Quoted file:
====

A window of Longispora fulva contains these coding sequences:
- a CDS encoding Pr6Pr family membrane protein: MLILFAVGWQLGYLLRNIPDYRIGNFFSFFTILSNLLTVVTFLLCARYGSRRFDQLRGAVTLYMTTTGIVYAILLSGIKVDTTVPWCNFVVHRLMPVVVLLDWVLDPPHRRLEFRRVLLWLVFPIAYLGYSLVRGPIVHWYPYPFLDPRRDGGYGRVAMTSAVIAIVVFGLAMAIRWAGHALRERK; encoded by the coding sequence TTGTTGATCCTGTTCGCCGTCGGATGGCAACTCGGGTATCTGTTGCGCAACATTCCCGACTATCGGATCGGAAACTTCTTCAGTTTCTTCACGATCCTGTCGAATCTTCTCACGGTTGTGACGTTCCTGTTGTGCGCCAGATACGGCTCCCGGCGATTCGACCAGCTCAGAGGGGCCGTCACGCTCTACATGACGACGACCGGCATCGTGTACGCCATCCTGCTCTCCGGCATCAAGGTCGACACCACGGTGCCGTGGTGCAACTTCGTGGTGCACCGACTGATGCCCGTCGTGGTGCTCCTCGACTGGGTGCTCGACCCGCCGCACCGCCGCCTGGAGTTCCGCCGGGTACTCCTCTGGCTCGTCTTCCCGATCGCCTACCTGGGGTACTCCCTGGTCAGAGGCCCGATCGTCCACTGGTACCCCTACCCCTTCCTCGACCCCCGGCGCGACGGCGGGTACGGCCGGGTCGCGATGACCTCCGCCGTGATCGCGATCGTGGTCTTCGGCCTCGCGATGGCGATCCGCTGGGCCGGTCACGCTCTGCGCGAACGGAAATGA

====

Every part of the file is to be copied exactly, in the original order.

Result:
A window of Longispora fulva contains these coding sequences:
- a CDS encoding Pr6Pr family membrane protein: MLILFAVGWQLGYLLRNIPDYRIGNFFSFFTILSNLLTVVTFLLCARYGSRRFDQLRGAVTLYMTTTGIVYAILLSGIKVDTTVPWCNFVVHRLMPVVVLLDWVLDPPHRRLEFRRVLLWLVFPIAYLGYSLVRGPIVHWYPYPFLDPRRDGGYGRVAMTSAVIAIVVFGLAMAIRWAGHALRERK; encoded by the coding sequence TTGTTGATCCTGTTCGCCGTCGGATGGCAACTCGGGTATCTGTTGCGCAACATTCCCGACTATCGGATCGGAAACTTCTTCAGTTTCTTCACGATCCTGTCGAATCTTCTCACGGTTGTGACGTTCCTGTTGTGCGCCAGATACGGCTCCCGGCGATTCGACCAGCTCAGAGGGGCCGTCACGCTCTACATGACGACGACCGGCATCGTGTACGCCATCCTGCTCTCCGGCATCAAGGTCGACACCACGGTGCCGTGGTGCAACTTCGTGGTGCACCGACTGATGCCCGTCGTGGTGCTCCTCGACTGGGTGCTCGACCCGCCGCACCGCCGCCTGGAGTTCCGCCGGGTACTCCTCTGGCTCGTCTTCCCGATCGCCTACCTGGGGTACTCCCTGGTCAGAGGCCCGATCGTCCACTGGTACCCCTACCCCTTCCTCGACCCCCGGCGCGACGGCGGGTACGGCCGGGTCGCGATGACCTCCGCCGTGATCGCGATCGTGGTCTTCGGCCTCGCGATGGCGATCCGCTGGGCCGGTCACGCTCTGCGCGAACGGAAATGA